We asked individuals who self-identified as members of the South Asian or Desi community to forward deidentified screenshots of WhatsApp messages containing what they perceived to be “misinformation or rumors” related to COVID-19 to an official study phone number. This allowed us to receive messages being transmitted or forwarded within WhatsApp without any personal or identifiable information included. We chose this method to allow individual WhatsApp users to share what was being transmitted in their private feeds in a deidentified manner, as a means to access traditionally closed communications in a way that protected the privacy of individual users. We requested WhatsApp messages with potential COVID-19 misinformation to be forwarded to an official study phone number. The research team advertised the study starting March 23, 2021, and collected messages until June 3, 2021. The team deidentified screenshots and media files if they were not already deidentified by the study participant. Study team members reviewed each message content to determine if inclusion criteria were met. Specifically, they assessed the relevance to COVID-19 and whether or not the information in the message was factual based on the team’s medical and scientific knowledge as well as web-based fact-checking when appropriate. Messages not in English; received after June 3, 2021; not relevant to COVID-19; or not containing misinformation were excluded.

The team developed an abstraction form to identify media format (eg, written text, picture, video, URL, or a combination of these formats), country or location mentioned, content category, and tone in REDCap (Research Electronic Data Capture; Vanderbilt University; Multimedia Appendix 2). Two team members (KK and KP) abstracted the messages and conducted open coding, using content analysis of messages and categorizing messages into thematic groups of specific “content types” of COVID-19 misinformation. The entire research team cross-checked coding and the thematic analysis until the team arrived at consensus.

Figure 1. COVID-19–Associated misinfoRmation On Messaging apps (CAROM) Study web-based recruitment flyer.
View this figure

Ethics Approval

This study was approved by the Internal Review Board of University of California, San Francisco (20-32758).


We collected 108 messages, deduplicated to 96, of which 55 messages met the inclusion criteria. Message formats included plain text, images, and videos, or a combination of these formats (Table 1). India was most commonly mentioned (21/55, 38%); followed by China (7/55, 13%), the United States (4/55, 7%), and Italy (3/55, 5%).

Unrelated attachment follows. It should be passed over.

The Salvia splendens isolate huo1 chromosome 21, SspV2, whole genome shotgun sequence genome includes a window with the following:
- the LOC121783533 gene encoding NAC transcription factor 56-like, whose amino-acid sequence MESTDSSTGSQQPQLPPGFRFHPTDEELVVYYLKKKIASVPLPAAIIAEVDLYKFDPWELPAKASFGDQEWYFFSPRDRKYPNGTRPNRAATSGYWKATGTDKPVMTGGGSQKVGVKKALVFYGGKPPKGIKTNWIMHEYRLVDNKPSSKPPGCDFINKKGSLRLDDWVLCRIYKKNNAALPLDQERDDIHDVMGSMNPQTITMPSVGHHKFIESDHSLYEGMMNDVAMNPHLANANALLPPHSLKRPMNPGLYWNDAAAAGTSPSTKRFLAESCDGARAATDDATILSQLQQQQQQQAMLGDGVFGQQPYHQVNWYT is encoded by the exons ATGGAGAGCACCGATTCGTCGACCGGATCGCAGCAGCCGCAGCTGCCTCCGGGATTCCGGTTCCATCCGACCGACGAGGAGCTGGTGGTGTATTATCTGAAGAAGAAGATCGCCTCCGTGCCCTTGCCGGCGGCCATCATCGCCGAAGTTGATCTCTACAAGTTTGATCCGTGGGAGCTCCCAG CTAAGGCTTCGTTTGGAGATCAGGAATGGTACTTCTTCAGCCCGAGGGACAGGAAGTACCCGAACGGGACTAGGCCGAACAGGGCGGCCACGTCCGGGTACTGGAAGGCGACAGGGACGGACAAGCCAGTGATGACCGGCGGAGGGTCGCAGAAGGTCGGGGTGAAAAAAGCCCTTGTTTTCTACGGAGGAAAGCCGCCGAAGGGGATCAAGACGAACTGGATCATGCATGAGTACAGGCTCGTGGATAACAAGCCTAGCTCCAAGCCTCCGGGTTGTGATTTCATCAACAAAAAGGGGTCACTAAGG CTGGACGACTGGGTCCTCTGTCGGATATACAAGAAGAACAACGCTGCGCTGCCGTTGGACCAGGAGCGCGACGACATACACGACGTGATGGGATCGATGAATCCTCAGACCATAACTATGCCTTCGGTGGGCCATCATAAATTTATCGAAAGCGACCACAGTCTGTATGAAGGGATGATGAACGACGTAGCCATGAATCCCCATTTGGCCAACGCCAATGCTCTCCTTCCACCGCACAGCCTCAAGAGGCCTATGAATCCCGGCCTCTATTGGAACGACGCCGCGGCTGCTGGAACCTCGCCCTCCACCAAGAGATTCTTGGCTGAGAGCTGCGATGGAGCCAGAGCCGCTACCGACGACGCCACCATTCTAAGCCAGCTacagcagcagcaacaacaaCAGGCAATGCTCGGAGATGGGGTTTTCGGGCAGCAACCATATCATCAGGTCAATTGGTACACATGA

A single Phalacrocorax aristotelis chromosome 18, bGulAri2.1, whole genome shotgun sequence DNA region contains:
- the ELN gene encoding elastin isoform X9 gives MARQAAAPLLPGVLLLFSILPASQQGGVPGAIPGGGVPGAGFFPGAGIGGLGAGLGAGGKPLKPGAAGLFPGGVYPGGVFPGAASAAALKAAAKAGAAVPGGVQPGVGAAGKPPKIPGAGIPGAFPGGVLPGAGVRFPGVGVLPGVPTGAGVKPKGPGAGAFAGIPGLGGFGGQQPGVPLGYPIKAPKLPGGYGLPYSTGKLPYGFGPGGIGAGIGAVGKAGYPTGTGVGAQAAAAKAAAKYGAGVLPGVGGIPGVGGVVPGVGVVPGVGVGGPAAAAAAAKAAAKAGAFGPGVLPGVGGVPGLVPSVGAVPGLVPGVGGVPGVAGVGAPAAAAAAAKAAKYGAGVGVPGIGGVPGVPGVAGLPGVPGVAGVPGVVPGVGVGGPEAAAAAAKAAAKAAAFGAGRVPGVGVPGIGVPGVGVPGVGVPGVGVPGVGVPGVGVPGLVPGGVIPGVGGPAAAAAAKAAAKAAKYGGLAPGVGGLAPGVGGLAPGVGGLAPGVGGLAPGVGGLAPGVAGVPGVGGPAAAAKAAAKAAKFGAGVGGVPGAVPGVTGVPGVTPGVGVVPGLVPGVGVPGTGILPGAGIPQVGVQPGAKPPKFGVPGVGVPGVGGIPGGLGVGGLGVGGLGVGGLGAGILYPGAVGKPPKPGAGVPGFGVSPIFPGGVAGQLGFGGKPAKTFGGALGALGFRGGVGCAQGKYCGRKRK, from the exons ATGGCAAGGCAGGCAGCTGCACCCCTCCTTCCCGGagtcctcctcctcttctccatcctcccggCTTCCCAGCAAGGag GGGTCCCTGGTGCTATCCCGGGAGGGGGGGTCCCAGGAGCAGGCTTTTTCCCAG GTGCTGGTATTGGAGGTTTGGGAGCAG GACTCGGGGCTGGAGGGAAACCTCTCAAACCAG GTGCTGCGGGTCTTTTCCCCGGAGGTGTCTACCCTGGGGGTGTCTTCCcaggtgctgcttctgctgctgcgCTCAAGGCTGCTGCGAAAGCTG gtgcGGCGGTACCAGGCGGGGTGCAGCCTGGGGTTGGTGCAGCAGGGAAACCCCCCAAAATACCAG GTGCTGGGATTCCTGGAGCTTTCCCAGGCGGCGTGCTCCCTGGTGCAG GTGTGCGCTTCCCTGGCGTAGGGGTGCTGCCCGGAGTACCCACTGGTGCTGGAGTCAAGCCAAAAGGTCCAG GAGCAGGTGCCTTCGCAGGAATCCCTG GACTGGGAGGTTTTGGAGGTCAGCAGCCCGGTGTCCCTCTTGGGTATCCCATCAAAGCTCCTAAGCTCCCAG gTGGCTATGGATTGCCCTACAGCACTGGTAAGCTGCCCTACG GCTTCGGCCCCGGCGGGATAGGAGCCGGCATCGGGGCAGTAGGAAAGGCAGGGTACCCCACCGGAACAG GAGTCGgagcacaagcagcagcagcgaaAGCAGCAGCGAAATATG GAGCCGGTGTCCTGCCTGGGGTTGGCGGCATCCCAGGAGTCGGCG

The content fit into one or more of the following thematic categories: (1) community transmission, (2) prevention, (3) treatment, and (4) products (Table 2). “Community transmission” messages included conspiracy theories about the origins and spread of COVID-19; one example described India’s second wave as suspicious following rising political tensions with China. Many “prevention” messages proposed ways to prevent coronavirus infection through home-based strategies, such as inhaling steam, eating a banana every day, or consuming alkaline foods. Messages about “treatment” offered self-treatments for COVID-19, such as drinking “a teaspoon of pepper powder, two teaspoons of honey, and ginger juice.” Lastly, messages about “products” publicized commercial treatments or cures for COVID-19, such as a nasal spray purported to offer protection from SARS-CoV-2.

Messages ranged from containing “universal” misinformation addressed to the general public to “South Asian–specific” content containing cultural references. One universal message was a video of an alleged Irish scientist describing purported mortality risk with messenger RNA vaccines. In comparison, a South Asian–specific reference discussed traditional natural remedies, such as Ayurveda and homeopathy. A few messages appealed to ethnic or national pride, with statements such as “we Indians are built to last” or “proud to be an Indian.”